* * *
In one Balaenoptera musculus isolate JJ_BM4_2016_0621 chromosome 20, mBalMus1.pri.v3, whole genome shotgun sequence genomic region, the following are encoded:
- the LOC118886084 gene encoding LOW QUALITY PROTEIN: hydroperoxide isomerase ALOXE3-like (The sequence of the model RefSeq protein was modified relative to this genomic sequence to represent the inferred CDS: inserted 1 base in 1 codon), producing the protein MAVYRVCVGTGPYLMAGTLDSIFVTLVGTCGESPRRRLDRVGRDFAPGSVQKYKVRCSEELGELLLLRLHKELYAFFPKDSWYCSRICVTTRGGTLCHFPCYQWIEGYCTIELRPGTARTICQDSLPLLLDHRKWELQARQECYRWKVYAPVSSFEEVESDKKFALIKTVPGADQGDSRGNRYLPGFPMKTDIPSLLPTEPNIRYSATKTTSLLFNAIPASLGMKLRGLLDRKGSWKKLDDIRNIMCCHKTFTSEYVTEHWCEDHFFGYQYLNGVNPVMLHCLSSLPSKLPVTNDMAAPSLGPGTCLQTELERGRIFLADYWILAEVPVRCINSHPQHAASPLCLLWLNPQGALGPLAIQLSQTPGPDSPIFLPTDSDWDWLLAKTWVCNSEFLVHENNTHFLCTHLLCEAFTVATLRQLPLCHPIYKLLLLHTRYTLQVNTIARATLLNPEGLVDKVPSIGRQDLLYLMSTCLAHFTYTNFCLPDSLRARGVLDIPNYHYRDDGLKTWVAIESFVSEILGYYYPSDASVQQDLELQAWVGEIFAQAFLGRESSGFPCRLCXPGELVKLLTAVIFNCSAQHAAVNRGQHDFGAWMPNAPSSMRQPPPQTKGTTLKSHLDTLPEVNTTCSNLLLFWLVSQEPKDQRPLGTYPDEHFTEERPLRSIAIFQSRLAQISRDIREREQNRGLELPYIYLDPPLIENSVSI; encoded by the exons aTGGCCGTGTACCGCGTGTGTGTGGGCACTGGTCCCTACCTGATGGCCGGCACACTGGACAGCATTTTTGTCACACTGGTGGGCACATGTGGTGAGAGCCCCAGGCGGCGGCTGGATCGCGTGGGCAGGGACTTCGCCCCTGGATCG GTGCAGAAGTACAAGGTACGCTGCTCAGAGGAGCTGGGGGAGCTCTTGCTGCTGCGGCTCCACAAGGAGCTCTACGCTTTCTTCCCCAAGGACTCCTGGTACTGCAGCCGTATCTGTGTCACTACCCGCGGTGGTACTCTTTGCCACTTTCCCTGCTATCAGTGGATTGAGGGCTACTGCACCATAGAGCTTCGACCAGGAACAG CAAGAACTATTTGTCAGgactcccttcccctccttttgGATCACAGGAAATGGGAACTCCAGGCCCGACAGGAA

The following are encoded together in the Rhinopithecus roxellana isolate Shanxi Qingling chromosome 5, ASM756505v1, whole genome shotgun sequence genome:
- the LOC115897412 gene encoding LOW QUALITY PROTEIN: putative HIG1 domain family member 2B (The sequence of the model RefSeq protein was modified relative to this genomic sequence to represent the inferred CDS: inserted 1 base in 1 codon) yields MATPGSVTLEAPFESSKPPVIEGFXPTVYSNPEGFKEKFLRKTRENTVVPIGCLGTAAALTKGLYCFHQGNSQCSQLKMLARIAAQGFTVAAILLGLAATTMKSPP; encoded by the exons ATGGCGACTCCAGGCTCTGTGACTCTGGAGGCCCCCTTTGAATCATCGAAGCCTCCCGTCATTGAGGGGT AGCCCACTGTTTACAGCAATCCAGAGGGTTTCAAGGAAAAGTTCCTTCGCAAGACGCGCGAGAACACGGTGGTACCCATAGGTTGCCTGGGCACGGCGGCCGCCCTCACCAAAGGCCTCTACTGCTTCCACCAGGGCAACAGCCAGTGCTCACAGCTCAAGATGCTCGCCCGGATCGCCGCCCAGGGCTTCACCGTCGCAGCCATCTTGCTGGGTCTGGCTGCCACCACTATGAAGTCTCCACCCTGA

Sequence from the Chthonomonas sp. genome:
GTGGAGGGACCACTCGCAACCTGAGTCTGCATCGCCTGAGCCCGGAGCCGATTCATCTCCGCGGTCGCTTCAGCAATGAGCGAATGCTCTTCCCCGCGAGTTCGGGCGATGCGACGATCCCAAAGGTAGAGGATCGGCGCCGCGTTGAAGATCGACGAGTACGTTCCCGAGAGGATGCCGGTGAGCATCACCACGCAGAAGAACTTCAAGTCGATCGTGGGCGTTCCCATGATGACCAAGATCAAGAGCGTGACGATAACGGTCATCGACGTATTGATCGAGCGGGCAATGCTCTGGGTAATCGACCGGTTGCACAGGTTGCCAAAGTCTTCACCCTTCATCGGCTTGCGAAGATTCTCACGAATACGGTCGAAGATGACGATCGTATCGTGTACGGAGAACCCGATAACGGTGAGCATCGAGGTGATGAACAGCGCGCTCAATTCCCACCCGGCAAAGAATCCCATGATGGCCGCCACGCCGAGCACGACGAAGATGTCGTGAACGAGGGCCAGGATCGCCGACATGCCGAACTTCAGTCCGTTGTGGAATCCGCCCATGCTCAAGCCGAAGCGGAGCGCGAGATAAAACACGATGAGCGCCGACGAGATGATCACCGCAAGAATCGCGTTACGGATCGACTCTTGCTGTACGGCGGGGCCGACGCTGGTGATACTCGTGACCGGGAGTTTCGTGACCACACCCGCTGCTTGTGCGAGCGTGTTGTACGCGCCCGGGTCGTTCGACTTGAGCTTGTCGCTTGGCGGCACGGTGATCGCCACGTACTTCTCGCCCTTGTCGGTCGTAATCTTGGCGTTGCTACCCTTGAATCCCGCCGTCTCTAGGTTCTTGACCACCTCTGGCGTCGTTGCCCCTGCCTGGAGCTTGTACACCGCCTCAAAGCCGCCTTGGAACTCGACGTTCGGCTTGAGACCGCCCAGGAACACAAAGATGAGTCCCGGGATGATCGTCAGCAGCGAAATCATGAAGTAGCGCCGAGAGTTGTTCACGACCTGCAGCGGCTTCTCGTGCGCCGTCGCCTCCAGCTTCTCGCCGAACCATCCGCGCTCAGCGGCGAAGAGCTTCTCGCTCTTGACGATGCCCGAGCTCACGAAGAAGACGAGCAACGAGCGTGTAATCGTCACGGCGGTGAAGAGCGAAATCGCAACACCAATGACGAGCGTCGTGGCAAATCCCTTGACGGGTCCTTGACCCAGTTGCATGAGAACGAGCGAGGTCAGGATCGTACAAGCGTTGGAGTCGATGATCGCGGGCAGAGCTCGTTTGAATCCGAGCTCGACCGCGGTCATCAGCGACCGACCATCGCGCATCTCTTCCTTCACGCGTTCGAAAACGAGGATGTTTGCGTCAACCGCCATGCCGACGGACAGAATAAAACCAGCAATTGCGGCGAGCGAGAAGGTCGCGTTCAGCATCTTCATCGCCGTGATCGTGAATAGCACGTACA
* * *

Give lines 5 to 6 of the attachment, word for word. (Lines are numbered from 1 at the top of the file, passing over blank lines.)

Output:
Sequence from the Chthonomonas sp. genome:
GTGGAGGGACCACTCGCAACCTGAGTCTGCATCGCCTGAGCCCGGAGCCGATTCATCTCCGCGGTCGCTTCAGCAATGAGCGAATGCTCTTCCCCGCGAGTTCGGGCGATGCGACGATCCCAAAGGTAGAGGATCGGCGCCGCGTTGAAGATCGACGAGTACGTTCCCGAGAGGATGCCGGTGAGCATCACCACGCAGAAGAACTTCAAGTCGATCGTGGGCGTTCCCATGATGACCAAGATCAAGAGCGTGACGATAACGGTCATCGACGTATTGATCGAGCGGGCAATGCTCTGGGTAATCGACCGGTTGCACAGGTTGCCAAAGTCTTCACCCTTCATCGGCTTGCGAAGATTCTCACGAATACGGTCGAAGATGACGATCGTATCGTGTACGGAGAACCCGATAACGGTGAGCATCGAGGTGATGAACAGCGCGCTCAATTCCCACCCGGCAAAGAATCCCATGATGGCCGCCACGCCGAGCACGACGAAGATGTCGTGAACGAGGGCCAGGATCGCCGACATGCCGAACTTCAGTCCGTTGTGGAATCCGCCCATGCTCAAGCCGAAGCGGAGCGCGAGATAAAACACGATGAGCGCCGACGAGATGATCACCGCAAGAATCGCGTTACGGATCGACTCTTGCTGTACGGCGGGGCCGACGCTGGTGATACTCGTGACCGGGAGTTTCGTGACCACACCCGCTGCTTGTGCGAGCGTGTTGTACGCGCCCGGGTCGTTCGACTTGAGCTTGTCGCTTGGCGGCACGGTGATCGCCACGTACTTCTCGCCCTTGTCGGTCGTAATCTTGGCGTTGCTACCCTTGAATCCCGCCGTCTCTAGGTTCTTGACCACCTCTGGCGTCGTTGCCCCTGCCTGGAGCTTGTACACCGCCTCAAAGCCGCCTTGGAACTCGACGTTCGGCTTGAGACCGCCCAGGAACACAAAGATGAGTCCCGGGATGATCGTCAGCAGCGAAATCATGAAGTAGCGCCGAGAGTTGTTCACGACCTGCAGCGGCTTCTCGTGCGCCGTCGCCTCCAGCTTCTCGCCGAACCATCCGCGCTCAGCGGCGAAGAGCTTCTCGCTCTTGACGATGCCCGAGCTCACGAAGAAGACGAGCAACGAGCGTGTAATCGTCACGGCGGTGAAGAGCGAAATCGCAACACCAATGACGAGCGTCGTGGCAAATCCCTTGACGGGTCCTTGACCCAGTTGCATGAGAACGAGCGAGGTCAGGATCGTACAAGCGTTGGAGTCGATGATCGCGGGCAGAGCTCGTTTGAATCCGAGCTCGACCGCGGTCATCAGCGACCGACCATCGCGCATCTCTTCCTTCACGCGTTCGAAAACGAGGATGTTTGCGTCAACCGCCATGCCGACGGACAGAATAAAACCAGCAATTGCGGCGAGCGAGAAGGTCGCGTTCAGCATCTTCATCGCCGTGATCGTGAATAGCACGTACA